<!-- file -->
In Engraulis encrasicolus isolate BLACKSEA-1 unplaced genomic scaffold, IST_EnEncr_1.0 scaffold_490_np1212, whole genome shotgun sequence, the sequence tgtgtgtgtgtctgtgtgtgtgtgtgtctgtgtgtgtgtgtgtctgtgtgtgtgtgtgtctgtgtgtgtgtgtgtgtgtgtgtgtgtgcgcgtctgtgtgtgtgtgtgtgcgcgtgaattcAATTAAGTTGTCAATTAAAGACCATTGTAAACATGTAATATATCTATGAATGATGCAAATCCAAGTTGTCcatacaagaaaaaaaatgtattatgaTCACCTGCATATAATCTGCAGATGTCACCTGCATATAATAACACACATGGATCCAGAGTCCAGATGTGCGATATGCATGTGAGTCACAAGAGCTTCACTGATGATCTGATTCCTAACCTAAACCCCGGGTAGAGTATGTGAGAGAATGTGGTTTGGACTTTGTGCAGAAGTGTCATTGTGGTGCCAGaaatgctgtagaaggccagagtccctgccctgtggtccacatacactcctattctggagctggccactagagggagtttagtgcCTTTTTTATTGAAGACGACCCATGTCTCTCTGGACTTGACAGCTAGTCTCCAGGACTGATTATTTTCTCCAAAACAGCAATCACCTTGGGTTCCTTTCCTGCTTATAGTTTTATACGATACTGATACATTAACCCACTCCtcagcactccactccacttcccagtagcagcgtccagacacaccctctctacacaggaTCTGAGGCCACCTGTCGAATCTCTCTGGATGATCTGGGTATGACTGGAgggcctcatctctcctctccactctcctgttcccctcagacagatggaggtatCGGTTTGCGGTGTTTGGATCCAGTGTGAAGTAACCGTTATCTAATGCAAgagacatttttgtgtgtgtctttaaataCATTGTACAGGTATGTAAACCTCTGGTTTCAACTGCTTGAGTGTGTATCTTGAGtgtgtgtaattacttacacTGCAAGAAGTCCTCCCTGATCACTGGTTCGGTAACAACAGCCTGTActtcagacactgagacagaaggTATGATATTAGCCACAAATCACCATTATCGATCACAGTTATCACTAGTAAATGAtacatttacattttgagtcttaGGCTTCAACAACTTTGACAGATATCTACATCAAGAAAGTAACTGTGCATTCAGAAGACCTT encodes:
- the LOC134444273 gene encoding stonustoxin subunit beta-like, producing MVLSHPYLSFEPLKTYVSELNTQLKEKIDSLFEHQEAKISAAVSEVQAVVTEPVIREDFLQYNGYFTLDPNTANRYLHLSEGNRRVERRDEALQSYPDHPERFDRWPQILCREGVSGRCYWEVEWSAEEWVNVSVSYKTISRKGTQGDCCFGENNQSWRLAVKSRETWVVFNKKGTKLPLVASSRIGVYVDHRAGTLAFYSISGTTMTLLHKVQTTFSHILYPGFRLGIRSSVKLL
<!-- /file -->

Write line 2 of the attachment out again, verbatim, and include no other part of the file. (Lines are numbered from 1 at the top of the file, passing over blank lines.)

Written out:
- the LOC134444273 gene encoding stonustoxin subunit beta-like, producing MVLSHPYLSFEPLKTYVSELNTQLKEKIDSLFEHQEAKISAAVSEVQAVVTEPVIREDFLQYNGYFTLDPNTANRYLHLSEGNRRVERRDEALQSYPDHPERFDRWPQILCREGVSGRCYWEVEWSAEEWVNVSVSYKTISRKGTQGDCCFGENNQSWRLAVKSRETWVVFNKKGTKLPLVASSRIGVYVDHRAGTLAFYSISGTTMTLLHKVQTTFSHILYPGFRLGIRSSVKLL